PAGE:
Then, miR-155 expression levels were measured in CF patients and healthy control groups. Age and gender were not determinant factors for miRNA expression in the studied cases. The expression level of miR-155 was significantly upregulated in CF patients, 1.41 times greater than that of the control group (P value = 0.056). Relative expression of miR-155 in the serum of CF patients demonstrated significant alterations (Figure 3).
Next, the expression level of the studied miRNA was compared to inpatient classifications based on the Shwachman-Kulczycki score. A significant increase in miR-155 expression level was observed in severe (P value = 0.028) and moderate (P value = 0.044) groups, according to the Shwachman-Kulczycki score (Figure 4).
Findings of the present research demonstrated increased levels of miR-155 expression in CF patients, particularly in severe and moderate groups based on the Shwachman-Kulczycki score. The pathophysiology of CF is different from one patient to another, which can only be partially described by the CFTR genotype. Researchers have suggested that profiling of the serum miRNAs can be considered as a new approach for the discovery of prognostic biomarkers (11, 19). In this regard, expression levels of miR-155 have been previously shown to be increased in the serum of the CF patients, probably reflecting overexpression of this miRNA in CF airway cells (11). The results of the present study are following these findings since the increased expression of this miRNA was observed in serum samples of CF patients.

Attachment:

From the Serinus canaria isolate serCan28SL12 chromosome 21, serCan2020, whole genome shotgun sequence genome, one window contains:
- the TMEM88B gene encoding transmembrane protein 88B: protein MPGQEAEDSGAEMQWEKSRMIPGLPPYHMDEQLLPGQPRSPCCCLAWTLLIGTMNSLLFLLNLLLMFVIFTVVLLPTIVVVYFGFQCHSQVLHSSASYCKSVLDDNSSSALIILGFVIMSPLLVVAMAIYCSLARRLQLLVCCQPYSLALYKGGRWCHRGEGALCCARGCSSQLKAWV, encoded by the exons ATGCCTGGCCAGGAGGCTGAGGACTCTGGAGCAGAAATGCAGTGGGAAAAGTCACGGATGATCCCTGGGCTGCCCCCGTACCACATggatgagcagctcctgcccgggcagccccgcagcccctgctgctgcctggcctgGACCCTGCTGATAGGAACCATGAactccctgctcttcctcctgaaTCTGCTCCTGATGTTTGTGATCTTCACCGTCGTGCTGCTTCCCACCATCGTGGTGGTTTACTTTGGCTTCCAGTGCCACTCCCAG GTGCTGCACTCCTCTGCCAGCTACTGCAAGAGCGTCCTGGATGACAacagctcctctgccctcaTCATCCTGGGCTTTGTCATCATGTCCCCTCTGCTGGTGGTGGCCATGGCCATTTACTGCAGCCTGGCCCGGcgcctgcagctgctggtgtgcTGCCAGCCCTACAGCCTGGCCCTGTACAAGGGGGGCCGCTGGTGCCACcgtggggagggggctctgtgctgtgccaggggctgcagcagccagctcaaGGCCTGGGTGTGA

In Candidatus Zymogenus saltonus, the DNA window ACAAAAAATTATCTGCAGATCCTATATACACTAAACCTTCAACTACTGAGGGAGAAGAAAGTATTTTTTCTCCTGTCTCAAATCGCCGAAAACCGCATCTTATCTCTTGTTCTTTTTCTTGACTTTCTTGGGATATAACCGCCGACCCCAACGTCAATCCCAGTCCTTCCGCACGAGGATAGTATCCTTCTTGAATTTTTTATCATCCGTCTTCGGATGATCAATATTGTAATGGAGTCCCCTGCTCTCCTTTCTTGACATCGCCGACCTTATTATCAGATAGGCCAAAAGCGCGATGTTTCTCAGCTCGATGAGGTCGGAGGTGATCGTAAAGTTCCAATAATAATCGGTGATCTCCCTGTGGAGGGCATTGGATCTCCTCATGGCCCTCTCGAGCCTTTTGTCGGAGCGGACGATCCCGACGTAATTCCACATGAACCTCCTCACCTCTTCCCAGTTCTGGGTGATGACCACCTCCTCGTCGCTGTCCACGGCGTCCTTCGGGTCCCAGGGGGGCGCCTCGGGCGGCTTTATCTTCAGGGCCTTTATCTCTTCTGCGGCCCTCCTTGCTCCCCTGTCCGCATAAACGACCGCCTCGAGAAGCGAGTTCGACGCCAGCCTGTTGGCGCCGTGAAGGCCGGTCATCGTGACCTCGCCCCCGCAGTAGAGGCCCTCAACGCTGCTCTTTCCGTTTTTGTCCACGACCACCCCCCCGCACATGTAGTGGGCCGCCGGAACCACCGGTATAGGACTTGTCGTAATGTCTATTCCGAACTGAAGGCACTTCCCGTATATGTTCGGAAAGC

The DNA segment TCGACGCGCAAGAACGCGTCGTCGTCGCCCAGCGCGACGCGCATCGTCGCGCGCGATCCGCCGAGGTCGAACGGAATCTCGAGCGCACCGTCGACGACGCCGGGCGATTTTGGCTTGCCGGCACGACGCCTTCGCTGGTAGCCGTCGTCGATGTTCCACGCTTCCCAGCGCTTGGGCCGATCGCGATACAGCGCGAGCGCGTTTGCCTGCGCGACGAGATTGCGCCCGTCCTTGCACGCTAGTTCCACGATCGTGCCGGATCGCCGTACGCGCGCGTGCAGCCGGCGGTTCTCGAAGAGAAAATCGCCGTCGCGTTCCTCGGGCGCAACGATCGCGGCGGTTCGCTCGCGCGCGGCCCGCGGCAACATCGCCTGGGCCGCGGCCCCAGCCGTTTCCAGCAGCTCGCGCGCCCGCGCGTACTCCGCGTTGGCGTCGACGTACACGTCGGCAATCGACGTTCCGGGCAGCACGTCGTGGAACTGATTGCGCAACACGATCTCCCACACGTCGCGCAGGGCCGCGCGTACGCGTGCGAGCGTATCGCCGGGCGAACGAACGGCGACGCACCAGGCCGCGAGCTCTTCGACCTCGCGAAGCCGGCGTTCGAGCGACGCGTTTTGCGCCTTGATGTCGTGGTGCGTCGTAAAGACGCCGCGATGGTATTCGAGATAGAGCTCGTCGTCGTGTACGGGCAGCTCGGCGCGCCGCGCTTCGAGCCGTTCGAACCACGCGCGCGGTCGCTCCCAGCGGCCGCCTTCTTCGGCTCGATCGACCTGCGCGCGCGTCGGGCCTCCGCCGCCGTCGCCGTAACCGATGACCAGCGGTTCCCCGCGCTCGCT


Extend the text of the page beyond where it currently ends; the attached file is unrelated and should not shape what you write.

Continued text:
miR-155 is encoded by the MIR155 host gene (MIR155HG), and its expression is negligible and undetectable under normal physiological conditions (20). The inflammatory RNA binding proteins, including KSRP and TTP, regulate the biogenesis of miR-155 in CF lung epithelial cells (21). This miRNA regulates several genes encoding immunomodulatory, tumor-suppressor, and inflammatory-related proteins, and its high expression levels are often associated with disorders such as cardiovascular diseases, inflammation, inflammatory bowel disease (IBD), and different types of cancer such as colorectal cancer (CRC) (20, 22-24). miR-155 is upregulated in cancers of B-cell origin (25). It is clear that miR-155-5p is highly expressed in activated B and T cells as well as in macrophages (26). This miRNA is critical for normal immune function and controls the functionality of lymphocytes and dendritic cells (26). Moreover, the levels of miR-155 expression are elevated in patients with asthma, idiopathic pulmonary disease, and acute lung injury (27). These findings suggest the possible role of this miRNA in respiratory diseases as well as the immune system.